Helpful Information for Buyers,
Sellers and Agents.

Frequently Asked Questions

The following questions are asked often by our clients. We’ve compiled this list to help make the closing process as easy as possible.

WHAT IS TITLE INSURANCE?

Title Insurance: An owner’s title insurance policy is provided to the new buyer at the time of purchase.  If necessary, the owner’s title insurance policy protects the new owner/buyer (monetarily and with legal defense) if a title-related loss or claim presents itself after closing.  The cost is a one-time fee based on the sales price and standardized across the entire state of Texas.  Buyer and seller negotiate within the sales contract who will pay that one-time cost at closing.  Title Insurance: An owner’s title insurance policy is provided to the new buyer at the time of purchase.  If necessary, the owner’s title insurance policy protects the new owner/buyer (monetarily and with legal defense) if a title-related loss or claim presents itself after closing.  The cost is a one-time fee based on the sales price and standardized across the entire state of Texas.  Buyer and seller negotiate within the sales contract who will pay that one-time cost at closing.

Possible claims include:

  • Errors or omissions in deeds
  • Mistakes in examining records (ex: missed easement or deed restriction)
  • Claims by a prior owner’s divorced spouse
  • Undisclosed or unknown heirs from a deceased’s estate
  • Delinquent property taxes from a prior owner
  • Forgery

Title Commitment: The Commitment to Insure Title, or “title commitment,” is a preliminary disclosure from the title company that describes the proposed terms of the title insurance policy, based on the contract and the title research we receive.

Explanation of a Title Commitment:

Schedule A: Description of Insureds, Vested Owners and Legal Description
Schedule B: Exceptions to title that will remain post closing (deed restrictions, easements, plat issues.
Schedule C: Exceptions that are generally satisfied/cured at closing (seller’s mortgage, IRS liens, divorce issues, etc.)
Schedule D: Disclosures related to title company, regulatory info.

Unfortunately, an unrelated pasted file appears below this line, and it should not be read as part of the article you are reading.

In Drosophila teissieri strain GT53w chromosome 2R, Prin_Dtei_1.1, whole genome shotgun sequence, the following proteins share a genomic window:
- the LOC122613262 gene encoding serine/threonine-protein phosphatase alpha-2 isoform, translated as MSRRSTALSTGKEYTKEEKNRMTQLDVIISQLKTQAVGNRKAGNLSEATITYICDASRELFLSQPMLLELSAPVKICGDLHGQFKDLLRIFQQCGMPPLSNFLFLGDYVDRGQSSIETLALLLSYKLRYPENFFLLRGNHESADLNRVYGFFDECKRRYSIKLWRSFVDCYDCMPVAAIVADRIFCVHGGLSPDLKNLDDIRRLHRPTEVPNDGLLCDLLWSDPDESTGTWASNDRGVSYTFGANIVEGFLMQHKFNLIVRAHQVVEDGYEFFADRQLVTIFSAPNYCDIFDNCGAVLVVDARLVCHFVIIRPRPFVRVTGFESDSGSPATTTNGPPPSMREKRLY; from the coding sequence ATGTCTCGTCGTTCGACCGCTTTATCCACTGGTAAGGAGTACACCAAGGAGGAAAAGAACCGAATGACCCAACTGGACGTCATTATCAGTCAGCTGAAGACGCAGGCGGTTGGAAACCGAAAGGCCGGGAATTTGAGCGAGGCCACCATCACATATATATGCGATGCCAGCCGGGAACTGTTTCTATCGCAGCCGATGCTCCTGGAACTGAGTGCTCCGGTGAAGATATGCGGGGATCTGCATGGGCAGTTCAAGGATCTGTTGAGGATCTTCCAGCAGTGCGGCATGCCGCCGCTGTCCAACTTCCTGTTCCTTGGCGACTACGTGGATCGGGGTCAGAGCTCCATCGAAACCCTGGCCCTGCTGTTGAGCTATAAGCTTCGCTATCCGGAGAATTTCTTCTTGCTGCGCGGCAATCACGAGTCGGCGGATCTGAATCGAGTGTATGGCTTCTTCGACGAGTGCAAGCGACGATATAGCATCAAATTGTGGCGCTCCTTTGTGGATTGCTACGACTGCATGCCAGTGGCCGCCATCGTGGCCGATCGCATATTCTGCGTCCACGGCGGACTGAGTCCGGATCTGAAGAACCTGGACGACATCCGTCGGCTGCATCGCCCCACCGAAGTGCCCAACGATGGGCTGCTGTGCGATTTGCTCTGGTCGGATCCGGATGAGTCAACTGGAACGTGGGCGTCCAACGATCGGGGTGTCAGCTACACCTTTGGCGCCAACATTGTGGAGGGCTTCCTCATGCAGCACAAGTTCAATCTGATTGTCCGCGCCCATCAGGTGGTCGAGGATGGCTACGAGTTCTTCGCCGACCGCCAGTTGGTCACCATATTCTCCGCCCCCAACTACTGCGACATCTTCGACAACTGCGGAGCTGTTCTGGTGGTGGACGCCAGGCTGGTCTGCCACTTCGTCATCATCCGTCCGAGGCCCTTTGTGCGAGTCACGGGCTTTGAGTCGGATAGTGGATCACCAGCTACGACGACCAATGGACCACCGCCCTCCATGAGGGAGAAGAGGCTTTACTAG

There are two types of Texas title insurance policies – an owner’s policy and a lender’s (mortgagee policy).  An owner’s policy protects the buyer/insured by paying claims and legal fees should an insured title issue arise.  Owner’s title insurance is purchased for a one-time fee at the original purchase and lasts as long as the buyer or its heirs have an interest in the property.  When obtaining a new loan or refinancing an existing loan the lender will always require the borrower to purchase a lender’s policy.  A lender’s policy only protects the lender’s interest in the property.

Helpful Tips:  As a buyer make sure to review the title commitment (especially Schedule B) and the restrictions that are on record.  Why?  For one example: some deed restrictions mandate that houses within the neighborhood cannot be more than one story; if you want to add a second story, this could make or break the deal.  Also, a buyer should make sure to contact the city within the option period to confirm that any desired improvements will be allowed.  Municipal restrictions and recorded restrictions do not always match.

WHAT ABOUT A SURVEY?

The need for a new survey is negotiated within the standard sales contract. It is negotiable whether seller or buyer are responsible for the cost if a new survey is needed. Often, the sellers are able to provide an existing survey that is also acceptable to the lender (if applicable) and title company.

Helpful Tips: If you know before the contract is finalized that the seller is not able to provide a new survey, select the new survey option from the beginning (paragraph 6 of the TREC 1-4 Family Resale Contract). In the contract, be sure to allow enough time after option expires and before the new survey due date. Survey turnaround time is typically between 3 to 7 days.

Remember: If the seller is responsible for providing an existing survey and notarized survey affidavit (paragraph 6(C)(1) in TREC 1-4 Family Resale Contract) and those are not provided to buyer by the time specified in the contract, then the seller is required to pay for a new survey. If the seller provides survey and affidavit within the time prescribed, but it is not acceptable to title and/or lender, then it would follow terms of contract as to who is responsible for the new survey needed (buyer or seller as negotiated).
Paragraph 6(C)(1): If seller fails to furnish the existing survey or affidavit within the time prescribed, Buyer shall obtain a new survey at Seller’s expense no later than 3 days prior to the Closing Date.

Another tip when representing the seller: the survey affidavit does have to be notarized, but when the seller is a married couple either spouse can execute it (LegacyTexas Title do not require both to sign). We do have a notary available at LegacyTexas Title.